Regarding the Mussalman, Azmat repeats, “It is not a communal paper.” He contends that his paper, in some sections of national journalistic circles, is recognised as the champion of Hindu-Muslim unity. For instance, in New Delhi, for the last 50 years,
whenever there is a press conference, the reporters of the Mussalman and that of the English daily, The Hindu, sit side by side. One of them stands and introduces himself as a correspondent of The Hindu and the next, as Azmat proudly puts it, says: “I am J.P Bhatnagar from the Mussalman.” Reportedly, their amity and unity even impressed Indira Gandhi.”

Abdul Ghafoor, a local resident who has been reading the paper for many decades, says, “Though the paper does not have an impeccable outlook, the editorials are extremely informative and balanced.” He says he’s never seen the paper taking a biased or
communal position. “It can surely claim to be a staunch follower of true journalistic shibboleths,” he adds.

Editorial integrity does not guarantee a perfect future, though. A cheerful Fazlullah at once becomes pessimistic when asked about the outlook for his newspaper.

“Running a newspaper is a difficult job. Running an Urdu ewspaper in India is even more difficult. But running an Urdu newspaper in Tamil Nadu is the most difficult job in this world,” he states emotionally.

Fazal insists that harmful myths about Urdu need to be liminated. “Many believe that Urdu is the language of Muslims alone. But it is not true.” He says, “Urdu is a very sweet language. Hindus have contributed extensively to Urdu journalism and literature. Official quarters should pay proper attention to the promotion of Urdu.”

Furthermore, Fazal contends the Mussalman is an important part of Indian media history. It requires proper attention from the Tamil Nadu state government for its survival. Otherwise, it is feared, this valuable asset of Indian journalism will die a quiet
death. “Not only is our Urdu paper endangered due to the policies of the government but the future of Urdu as a language in this part of India also looks bleak,”complains Fazal. He says the younger Urdu-speaking generation in Tamil Nadu cannot read and write Urdu.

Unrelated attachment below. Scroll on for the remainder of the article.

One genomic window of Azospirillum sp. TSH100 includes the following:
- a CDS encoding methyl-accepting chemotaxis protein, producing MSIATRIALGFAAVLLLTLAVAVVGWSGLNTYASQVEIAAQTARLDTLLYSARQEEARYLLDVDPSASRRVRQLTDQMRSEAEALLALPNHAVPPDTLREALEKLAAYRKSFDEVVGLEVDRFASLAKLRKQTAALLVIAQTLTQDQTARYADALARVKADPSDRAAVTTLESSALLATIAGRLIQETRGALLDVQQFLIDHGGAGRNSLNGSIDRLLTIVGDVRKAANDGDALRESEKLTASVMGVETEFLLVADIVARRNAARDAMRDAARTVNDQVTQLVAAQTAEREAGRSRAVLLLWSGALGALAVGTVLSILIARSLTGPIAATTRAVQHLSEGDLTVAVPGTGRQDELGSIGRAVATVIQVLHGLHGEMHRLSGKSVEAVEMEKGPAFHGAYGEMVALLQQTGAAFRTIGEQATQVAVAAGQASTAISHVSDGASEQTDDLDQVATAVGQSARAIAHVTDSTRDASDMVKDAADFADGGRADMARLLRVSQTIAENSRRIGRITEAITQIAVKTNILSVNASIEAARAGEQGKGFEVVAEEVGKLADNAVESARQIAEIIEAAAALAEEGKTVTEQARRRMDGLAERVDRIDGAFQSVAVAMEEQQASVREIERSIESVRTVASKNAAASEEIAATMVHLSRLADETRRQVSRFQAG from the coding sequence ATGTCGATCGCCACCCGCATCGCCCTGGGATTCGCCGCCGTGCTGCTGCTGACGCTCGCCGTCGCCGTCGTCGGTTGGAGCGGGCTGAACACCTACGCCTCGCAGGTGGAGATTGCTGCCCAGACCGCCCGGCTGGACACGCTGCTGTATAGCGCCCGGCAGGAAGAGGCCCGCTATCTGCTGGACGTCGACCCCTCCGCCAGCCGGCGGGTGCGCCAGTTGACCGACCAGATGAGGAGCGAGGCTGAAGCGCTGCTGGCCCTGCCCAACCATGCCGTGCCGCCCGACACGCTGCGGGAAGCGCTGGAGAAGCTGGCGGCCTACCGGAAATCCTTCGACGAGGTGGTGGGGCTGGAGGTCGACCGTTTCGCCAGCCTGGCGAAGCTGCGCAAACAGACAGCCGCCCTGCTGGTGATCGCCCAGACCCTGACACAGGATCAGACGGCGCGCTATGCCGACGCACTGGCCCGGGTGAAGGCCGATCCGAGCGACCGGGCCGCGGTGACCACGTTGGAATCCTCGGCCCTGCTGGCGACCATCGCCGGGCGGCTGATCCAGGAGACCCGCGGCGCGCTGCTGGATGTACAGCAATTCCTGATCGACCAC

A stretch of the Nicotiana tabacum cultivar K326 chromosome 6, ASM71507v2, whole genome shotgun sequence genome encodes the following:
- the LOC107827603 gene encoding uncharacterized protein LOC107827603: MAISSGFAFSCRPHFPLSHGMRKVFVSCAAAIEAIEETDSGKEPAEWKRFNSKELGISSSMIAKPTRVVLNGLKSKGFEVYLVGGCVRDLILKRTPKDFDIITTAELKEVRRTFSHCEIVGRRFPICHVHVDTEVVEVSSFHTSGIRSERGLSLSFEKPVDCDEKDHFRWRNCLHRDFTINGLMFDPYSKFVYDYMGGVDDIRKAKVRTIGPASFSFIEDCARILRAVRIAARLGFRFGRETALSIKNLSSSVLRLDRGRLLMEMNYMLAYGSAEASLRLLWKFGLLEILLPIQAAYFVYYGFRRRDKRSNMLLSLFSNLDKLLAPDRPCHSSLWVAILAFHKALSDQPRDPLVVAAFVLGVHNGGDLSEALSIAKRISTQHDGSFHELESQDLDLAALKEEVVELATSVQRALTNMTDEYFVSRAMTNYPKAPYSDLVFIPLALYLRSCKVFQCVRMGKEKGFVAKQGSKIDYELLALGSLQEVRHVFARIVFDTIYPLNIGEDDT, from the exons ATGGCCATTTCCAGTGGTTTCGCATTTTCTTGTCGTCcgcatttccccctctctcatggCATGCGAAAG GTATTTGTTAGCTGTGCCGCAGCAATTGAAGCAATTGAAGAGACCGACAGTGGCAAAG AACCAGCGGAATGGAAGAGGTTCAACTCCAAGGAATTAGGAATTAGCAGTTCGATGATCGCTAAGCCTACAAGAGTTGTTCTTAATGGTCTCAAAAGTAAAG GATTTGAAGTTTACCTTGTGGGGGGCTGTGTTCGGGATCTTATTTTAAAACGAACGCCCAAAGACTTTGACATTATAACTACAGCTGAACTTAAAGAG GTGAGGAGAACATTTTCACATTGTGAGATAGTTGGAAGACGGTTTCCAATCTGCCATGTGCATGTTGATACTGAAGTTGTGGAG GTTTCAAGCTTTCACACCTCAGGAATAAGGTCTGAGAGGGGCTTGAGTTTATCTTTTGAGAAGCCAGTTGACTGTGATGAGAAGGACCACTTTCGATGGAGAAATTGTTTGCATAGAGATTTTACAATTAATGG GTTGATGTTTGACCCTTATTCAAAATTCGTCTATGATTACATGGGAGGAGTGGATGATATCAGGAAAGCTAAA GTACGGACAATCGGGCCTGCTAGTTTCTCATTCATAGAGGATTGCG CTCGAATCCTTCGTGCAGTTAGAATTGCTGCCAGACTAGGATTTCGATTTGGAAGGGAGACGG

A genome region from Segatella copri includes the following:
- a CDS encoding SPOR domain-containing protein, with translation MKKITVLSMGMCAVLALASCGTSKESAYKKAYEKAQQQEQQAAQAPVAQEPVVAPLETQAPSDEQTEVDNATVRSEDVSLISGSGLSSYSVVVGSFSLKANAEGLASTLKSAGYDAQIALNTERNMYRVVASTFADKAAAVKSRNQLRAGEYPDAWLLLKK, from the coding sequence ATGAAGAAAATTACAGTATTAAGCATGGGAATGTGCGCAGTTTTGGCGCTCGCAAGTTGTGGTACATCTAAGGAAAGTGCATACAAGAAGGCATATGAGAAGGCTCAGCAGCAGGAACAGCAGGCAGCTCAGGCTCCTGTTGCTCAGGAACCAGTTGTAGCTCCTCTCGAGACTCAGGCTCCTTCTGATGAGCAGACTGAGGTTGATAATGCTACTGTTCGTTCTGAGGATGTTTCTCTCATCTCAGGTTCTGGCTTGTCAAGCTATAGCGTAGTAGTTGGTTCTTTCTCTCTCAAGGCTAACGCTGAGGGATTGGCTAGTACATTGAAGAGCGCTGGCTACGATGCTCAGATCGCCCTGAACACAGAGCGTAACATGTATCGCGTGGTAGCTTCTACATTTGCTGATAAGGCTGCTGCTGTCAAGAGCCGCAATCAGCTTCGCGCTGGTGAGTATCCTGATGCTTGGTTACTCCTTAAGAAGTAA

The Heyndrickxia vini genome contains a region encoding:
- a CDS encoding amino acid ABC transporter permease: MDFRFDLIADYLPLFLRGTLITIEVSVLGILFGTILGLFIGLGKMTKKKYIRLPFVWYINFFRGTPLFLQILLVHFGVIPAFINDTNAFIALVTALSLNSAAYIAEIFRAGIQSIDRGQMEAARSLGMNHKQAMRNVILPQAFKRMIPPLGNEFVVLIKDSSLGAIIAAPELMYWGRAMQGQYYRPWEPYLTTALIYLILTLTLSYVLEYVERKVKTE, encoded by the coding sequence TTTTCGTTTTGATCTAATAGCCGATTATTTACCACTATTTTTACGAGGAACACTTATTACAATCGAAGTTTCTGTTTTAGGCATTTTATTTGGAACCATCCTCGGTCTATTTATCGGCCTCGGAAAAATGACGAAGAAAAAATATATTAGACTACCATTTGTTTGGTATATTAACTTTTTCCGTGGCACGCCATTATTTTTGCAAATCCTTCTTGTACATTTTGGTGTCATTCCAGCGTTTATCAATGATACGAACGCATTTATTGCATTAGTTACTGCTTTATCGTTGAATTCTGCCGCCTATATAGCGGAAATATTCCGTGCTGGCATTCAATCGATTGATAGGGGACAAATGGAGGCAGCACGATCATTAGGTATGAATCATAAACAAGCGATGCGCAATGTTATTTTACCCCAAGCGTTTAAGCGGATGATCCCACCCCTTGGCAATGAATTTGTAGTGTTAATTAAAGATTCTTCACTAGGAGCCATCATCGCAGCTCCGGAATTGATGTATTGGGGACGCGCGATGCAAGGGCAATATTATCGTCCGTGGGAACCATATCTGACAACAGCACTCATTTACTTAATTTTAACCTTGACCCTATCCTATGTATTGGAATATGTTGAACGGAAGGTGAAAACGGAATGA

“It is a major concern for us. Our kids can only read and write English and Tamil. Resultantly, the number of Urdu readers is decreasing rapidly.”

Vikhar Ahmed Sayeed, a young journalist from Bangalore, says Urdu language newspapers in South India fail to obtain ommercial advertisements. “The economic conditions of Muslims in this part of India is not very stable. Not many large businesses are run
by Muslims where one would expect help for Urdu newspapers to come from.”

Sayeed also prognosticates a murky future for Urdu in Tamil Nadu. “How do you promote a language?” he questions. “The best way to do so is to teach it and pass it on to coming generations through schools. But it is not happening here.”

Even the Mussalman staff does not have a single young man, as it is difficult to find a young man capable of reading and writing Urdu. One wonders what would happen to the language in this part of the country after the present Urdu-reading-and-writing
generation are gone.

Of course, add the dearth of Urdu-literate young journalists to the Mussalman’s ongoing financial crisis and you have a one-two combination punch that could knock out the newspaper for good.

“I am sure on that un ortunate day,” says Fazal in a gloomy tone, “I won’t be alone to mourn. I expect the information department authorities to join me in reciting the verse “Urdu ka janaza hai zara dhoom se nikle,” [Let the funeral of Urdu come out in all its
finery.]